The other notable question mark on the night before Halloween was Wayne Simmonds. He left the game Thursday night in Dallas having logged just six-plus minutes with what the club called a lower body injury. Saturday he was back at it on his familiar line with Ponikarovsky and Handzus, this time charged with the goal of keeping Ilya Kovalchuk from doing anything. The scoresheet showed that he won the battle with his opposite 17, as Kovalchuk recorded no points on two shots. Those were balanced by three giveaways. Early on, Simmonds knelt to block a cross-ice pass from the New Jersey superstar, and he quickly turned the puck up ice. It was a sign of things to come.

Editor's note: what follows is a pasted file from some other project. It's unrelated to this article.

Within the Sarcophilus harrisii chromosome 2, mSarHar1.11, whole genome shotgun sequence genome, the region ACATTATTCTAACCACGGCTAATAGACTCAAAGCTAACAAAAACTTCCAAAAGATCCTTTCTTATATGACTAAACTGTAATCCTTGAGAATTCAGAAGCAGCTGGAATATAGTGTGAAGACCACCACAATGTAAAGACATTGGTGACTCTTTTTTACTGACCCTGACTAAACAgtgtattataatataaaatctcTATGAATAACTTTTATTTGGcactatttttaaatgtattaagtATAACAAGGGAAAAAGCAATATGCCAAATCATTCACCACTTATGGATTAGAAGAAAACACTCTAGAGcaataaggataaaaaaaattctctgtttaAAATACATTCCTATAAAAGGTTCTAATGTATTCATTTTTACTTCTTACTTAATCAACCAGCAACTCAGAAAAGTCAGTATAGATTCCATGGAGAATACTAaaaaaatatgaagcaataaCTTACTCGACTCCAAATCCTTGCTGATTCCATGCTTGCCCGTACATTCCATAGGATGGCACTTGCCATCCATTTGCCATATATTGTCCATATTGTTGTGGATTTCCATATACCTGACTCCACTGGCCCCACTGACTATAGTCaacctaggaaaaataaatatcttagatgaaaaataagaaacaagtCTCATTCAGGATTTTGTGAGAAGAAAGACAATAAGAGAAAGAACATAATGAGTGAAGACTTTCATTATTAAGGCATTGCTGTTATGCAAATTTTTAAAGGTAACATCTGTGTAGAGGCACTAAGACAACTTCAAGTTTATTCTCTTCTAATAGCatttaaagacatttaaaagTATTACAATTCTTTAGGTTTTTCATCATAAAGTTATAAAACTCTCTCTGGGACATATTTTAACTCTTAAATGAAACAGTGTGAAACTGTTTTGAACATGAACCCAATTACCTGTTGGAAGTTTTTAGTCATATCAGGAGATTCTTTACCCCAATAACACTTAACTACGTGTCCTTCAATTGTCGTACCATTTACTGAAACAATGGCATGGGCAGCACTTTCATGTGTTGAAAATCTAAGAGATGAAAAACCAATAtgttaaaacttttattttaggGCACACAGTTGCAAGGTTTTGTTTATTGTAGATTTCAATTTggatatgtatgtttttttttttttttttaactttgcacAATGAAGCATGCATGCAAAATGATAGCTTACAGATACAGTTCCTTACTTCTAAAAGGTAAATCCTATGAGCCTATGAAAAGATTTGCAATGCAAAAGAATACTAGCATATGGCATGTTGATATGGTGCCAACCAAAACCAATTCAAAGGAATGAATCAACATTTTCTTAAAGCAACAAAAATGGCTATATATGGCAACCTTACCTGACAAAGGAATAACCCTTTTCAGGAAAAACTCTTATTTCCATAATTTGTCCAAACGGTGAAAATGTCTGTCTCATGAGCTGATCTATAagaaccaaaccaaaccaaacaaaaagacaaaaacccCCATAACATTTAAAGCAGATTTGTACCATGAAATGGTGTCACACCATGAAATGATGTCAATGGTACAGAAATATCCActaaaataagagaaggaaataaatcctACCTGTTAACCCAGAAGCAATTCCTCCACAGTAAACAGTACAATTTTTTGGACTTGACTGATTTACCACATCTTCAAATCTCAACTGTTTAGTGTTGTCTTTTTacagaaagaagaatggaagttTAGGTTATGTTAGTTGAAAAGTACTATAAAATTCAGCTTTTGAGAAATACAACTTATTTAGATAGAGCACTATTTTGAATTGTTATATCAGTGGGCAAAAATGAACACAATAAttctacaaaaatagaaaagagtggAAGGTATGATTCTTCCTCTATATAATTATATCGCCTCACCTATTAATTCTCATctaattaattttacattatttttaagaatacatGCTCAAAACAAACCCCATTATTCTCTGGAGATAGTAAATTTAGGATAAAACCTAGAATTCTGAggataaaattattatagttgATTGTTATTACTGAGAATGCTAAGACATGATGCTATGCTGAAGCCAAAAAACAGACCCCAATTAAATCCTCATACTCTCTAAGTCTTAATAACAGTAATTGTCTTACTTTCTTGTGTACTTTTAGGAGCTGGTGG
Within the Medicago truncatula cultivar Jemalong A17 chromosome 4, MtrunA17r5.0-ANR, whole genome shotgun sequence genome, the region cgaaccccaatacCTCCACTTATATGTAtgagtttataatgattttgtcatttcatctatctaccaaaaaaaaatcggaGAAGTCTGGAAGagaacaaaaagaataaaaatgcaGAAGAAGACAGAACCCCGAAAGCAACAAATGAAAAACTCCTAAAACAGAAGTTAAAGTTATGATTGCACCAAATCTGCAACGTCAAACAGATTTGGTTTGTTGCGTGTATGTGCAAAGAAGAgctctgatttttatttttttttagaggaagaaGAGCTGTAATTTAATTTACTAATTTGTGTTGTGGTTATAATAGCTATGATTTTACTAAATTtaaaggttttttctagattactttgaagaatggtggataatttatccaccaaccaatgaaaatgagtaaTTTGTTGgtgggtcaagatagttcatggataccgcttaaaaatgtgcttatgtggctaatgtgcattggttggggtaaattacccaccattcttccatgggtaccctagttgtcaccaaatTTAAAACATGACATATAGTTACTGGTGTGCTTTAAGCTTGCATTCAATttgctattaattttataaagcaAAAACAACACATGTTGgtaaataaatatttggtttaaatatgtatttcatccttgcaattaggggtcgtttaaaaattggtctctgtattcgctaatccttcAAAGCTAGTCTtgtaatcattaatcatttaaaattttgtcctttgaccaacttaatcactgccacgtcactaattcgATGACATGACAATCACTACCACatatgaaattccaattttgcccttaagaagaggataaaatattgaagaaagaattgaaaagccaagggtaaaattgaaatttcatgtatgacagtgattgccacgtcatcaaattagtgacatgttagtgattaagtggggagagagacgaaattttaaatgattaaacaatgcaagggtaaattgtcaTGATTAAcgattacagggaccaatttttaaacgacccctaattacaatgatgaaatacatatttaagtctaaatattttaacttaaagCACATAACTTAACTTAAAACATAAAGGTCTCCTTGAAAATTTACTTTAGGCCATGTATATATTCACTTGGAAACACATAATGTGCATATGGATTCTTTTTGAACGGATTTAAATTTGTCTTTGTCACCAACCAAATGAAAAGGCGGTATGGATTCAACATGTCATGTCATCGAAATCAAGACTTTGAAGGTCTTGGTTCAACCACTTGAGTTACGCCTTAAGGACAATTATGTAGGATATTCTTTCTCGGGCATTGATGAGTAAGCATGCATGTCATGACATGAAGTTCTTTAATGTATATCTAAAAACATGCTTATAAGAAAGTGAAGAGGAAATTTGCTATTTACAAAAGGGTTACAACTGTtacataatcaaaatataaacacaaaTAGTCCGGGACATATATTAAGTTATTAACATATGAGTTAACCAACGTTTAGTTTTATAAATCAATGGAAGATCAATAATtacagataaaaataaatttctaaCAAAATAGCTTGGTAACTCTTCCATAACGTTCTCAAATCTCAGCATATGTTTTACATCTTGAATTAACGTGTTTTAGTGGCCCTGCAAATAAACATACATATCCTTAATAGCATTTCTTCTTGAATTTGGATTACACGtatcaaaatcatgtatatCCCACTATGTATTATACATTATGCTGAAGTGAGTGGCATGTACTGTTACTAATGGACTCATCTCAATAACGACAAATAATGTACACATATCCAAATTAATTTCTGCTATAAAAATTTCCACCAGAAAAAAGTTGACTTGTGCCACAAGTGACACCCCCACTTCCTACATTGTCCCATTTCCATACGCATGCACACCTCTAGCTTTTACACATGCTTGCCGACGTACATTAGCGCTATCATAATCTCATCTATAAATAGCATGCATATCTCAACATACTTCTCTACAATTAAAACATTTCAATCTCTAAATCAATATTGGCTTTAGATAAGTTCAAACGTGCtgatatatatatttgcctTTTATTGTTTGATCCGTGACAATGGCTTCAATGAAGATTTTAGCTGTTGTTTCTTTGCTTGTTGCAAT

Should there have been any doubt as to when Kovalchuk was on the ice, the LA crowd, which numbered 18,118, let Simmonds know with loud boos every time Kovalchuk stepped on, and especially when he touched the puck. It was almost like Rob Blake was back in the building. In fact, he was, part of a group of alumni assembled to honor former Captain Mattias Norstrom, who played with the club until 2007 and retired after spending the next year in Dallas. Ian Laperriere was there, too, looking good but saying between periods one and two that he is having sufficient trouble with the bright lights on the ice that a return, if it comes at all, is not in any immediate planning. He’s working out, though.